a Microsoft Word document
(See Figure 3). The Word
document contained text of
different font sizes, and boldness levels.
Fair Testing Charter™
Interaction with Competitors
In accordance with The Tolly Group’s process, competitors were contacted and invited to review the test
plans, the product levels and configurations of their
products and to review and comment on their results.
Avocent accepted this invitation. For more information
on this process, please see: http://www.Tolly.com/FTC.aspx.
Avocent representatives attended the product evaluation and were given
the opportunity to verify the configuration of the Avocent equipment and
the test environment. Following a review of the results, Avocent said,
“The Avocent AMX switching system was tested using only the automatic video equalization and de-skew settings. The AMX5130 user station allows manual fine-tuning of both the video equalization and video
de-skew settings to optimize the video quality at the user station. The
manual fine-tune settings are most beneficial when accessing higher
resolution target devices at longer cable distances, such as the 600 foot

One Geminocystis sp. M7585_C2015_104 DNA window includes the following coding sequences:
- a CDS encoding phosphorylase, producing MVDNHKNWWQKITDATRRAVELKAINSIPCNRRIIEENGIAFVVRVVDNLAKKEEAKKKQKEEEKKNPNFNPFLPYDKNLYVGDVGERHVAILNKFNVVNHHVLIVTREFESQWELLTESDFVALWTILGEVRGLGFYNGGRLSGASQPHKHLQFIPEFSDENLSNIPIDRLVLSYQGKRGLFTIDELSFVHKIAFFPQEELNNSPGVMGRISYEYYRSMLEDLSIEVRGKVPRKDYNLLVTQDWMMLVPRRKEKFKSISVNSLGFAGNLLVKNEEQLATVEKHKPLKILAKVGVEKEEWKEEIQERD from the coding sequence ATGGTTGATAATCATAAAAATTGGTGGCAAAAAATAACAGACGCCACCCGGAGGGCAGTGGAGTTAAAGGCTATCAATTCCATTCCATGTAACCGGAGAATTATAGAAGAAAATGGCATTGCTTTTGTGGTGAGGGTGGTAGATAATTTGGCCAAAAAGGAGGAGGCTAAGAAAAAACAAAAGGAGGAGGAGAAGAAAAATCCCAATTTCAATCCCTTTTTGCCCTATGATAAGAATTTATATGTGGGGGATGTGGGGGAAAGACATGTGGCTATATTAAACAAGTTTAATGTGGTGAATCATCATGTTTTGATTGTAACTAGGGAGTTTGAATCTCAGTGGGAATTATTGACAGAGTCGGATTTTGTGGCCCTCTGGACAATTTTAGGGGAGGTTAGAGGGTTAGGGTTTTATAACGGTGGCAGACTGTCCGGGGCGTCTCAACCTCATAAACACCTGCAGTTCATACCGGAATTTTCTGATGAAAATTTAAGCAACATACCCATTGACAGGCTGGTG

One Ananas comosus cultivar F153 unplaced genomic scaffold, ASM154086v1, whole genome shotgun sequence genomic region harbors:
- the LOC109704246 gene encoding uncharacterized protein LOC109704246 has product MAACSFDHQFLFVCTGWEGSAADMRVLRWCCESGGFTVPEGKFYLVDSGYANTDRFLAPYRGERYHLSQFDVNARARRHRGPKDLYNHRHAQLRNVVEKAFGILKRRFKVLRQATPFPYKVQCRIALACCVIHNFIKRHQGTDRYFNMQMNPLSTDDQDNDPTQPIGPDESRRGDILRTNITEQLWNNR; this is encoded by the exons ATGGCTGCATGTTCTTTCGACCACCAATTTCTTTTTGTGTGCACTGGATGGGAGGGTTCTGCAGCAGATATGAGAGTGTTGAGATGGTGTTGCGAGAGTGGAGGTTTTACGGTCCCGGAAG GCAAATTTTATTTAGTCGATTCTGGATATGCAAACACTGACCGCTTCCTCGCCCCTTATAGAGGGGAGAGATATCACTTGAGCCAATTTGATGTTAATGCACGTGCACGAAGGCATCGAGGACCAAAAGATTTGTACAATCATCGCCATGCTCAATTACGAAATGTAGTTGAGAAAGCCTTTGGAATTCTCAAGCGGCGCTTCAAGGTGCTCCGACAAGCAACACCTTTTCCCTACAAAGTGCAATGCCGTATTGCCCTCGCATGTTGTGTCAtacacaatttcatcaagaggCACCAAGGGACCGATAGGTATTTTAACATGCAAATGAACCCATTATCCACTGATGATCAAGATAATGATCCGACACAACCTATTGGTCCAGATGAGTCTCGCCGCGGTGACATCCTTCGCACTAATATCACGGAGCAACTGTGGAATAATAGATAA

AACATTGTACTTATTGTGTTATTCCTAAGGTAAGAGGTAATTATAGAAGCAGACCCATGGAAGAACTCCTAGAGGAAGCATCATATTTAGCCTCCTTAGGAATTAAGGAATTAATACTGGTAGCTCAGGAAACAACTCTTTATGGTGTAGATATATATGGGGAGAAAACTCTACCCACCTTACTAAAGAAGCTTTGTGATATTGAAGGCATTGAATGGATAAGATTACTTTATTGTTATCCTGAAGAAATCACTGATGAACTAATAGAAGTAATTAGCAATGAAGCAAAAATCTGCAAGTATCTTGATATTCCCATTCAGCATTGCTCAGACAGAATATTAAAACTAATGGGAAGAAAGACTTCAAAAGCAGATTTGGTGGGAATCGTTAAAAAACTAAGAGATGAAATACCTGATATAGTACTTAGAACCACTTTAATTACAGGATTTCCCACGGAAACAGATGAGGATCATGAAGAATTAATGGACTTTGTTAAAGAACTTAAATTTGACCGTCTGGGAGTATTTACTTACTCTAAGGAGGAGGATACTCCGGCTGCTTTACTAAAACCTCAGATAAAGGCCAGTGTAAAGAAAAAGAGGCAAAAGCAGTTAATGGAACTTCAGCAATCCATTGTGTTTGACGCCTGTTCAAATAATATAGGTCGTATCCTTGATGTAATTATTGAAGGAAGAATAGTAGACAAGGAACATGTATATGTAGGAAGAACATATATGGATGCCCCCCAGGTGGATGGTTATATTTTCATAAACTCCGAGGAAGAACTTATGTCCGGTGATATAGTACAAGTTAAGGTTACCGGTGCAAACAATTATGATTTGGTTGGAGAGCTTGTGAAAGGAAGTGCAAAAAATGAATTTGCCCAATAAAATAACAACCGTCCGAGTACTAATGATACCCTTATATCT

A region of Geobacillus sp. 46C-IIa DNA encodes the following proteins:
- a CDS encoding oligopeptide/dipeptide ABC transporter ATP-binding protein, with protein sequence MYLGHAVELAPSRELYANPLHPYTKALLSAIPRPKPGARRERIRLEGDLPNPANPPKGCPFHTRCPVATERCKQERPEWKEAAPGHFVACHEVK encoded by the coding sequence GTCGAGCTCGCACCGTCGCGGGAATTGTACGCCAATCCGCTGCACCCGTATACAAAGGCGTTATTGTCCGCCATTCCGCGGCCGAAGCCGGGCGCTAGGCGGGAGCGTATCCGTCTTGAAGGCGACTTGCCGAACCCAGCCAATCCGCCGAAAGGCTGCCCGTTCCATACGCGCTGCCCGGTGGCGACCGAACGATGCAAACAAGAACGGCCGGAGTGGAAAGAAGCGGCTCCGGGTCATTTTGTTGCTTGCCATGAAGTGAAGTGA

and 1,000 foot distances that were tested by The Tolly Group.”
Page 5
ParagonⓇ II Cat5 KVM switch and Enhanced User Station
Raritan, Inc.
The requirement of the test
was that the text should be
clear and free of ghosting
or reflections around or
inside the text. The video expert
evaluated the quality of the displayed video of each SUT under
each of the test scenarios listed
earlier.
Test Bed Diagram
ViewSonic G225fB
21" PerfectFlat CRT
Monitor
VGA, Keyboard
and Mouse
Connectors
ViewSonic G225fB
21" PerfectFlat CRT
Monitor
`
`
The Tolly Group is a leading global provider of thirdparty validation services for
vendors of
IT products,
components and
services.
VGA, Keyboard
and Mouse
Connectors
Avocent AMX5130
Desktop User Station
Raritan Paragon II
P2-EUST
Enhanced User Station
UTP cable
UTP cable
Avocent
AMX5020
KVM Switch
Raritan Paragon II
UMT442 KVM
Switch
UTP Cable
connected to
Raritan P2CIM
The company is based in
Boca Raton, FL and can
be reached by phone at
(561) 391-5610, or via the
Internet at
http://www.tolly.com,
sales@tolly.com
UTP Cable connected to
Avocent AMIQDM Server
Interface Module
Server with 3-GHz Intel Pentium 4
HT CPU, 1GB DDR2 RAM and ATI
Radeon X1300 Pro Graphics Card
Server with 3-GHz Intel Pentium 4
HT CPU, 1GB DDR2 RAM and ATI
Radeon X1300 Pro Graphics Card
Test Equipment/Software Summary
The Tolly Group gratefully acknowledges the providers of test equipment/software used in this project.
Vendor
Product
Web
NEC Deutschland GmbH
NEC Monitor Test Program
http://www.benchmarkhq.ru/engl
ish.html?/be_monitor.html
(available in public domain)
206157-sbwfm1-cdb-12oct06
© 2006 The Tolly Group
Page 6